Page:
All configuration is done via SSH from a separate computer. I also had to create a Python script to communicate with the power sequencer and shut the Pi down gracefully when signalled.
Detailed view of the relay controller board, the relay board and the bottom of the Raspberry Pi. The purpose of the relay controller board is to start up the screen and audio amplifier after the Taspberry is finished booting. Also, even more important, the controller will turn the screen off and then signal the Raspberry to shut down in an orderly fashion before cutting the main power relay. The main power relay is the first thing to be turned on when the power is turned on, creating a ‘holding’ voltage to the power supply. This way, the caminet will be completely ‘cold’ when the power is turned off. The power switch is a 2-pole momentary switch giving the power supply mains for the milliseconds it takes to boot the microcontroller and hold the power.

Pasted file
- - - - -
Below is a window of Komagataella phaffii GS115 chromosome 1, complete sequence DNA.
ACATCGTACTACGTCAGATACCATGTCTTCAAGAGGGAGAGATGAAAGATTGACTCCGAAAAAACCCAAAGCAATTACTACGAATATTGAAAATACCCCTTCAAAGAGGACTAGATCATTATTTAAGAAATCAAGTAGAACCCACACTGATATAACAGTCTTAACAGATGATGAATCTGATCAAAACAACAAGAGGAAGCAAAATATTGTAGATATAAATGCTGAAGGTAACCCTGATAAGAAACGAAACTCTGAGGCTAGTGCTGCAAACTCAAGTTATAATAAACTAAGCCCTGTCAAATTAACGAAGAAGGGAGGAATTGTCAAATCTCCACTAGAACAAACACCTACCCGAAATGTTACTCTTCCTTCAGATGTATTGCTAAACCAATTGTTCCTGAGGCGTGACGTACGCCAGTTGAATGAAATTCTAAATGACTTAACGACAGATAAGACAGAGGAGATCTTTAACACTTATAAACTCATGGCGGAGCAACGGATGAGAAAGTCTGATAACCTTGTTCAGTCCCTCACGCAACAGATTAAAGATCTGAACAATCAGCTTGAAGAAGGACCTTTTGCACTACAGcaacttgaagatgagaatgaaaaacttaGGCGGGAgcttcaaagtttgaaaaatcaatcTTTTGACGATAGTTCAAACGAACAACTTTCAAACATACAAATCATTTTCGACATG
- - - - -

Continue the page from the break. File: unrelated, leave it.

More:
The upper part of the cabinet coming together, with holes for the upper speakers. Also, the picture tube is in place.
The gaming control panel, with Sanwa sticks and lit buttons. Button pattern courtesy of ‘slagcoin.com’, thank you!
Rear view of the speakers, tube, and donor TV chasses to the left of the tube. The controller board has an IR diode output to turn the TV on and off, but it turned out that this was not necessary here. Also visible is the reflection of the control panel in place.
I glued the MDF together using professional wood glue. The center picture shows the beginning of the insides of the cabinet. From the top down: audio aplifier controls and the power switch, 3x20W audio amp with a 2x18v transformer, the coin slot mechanism, and the subwoofer at the bottom. The center bottom is about an inch aboce the floor to allow for the sound to escape. On the right wall is a switchin power supply for 5v and 12v DC. Also visible is a relay board for the power sequencing and the sequencer itself based on a PIC12f675 (detailed board picture). I did not stay with this solution, but more about that later.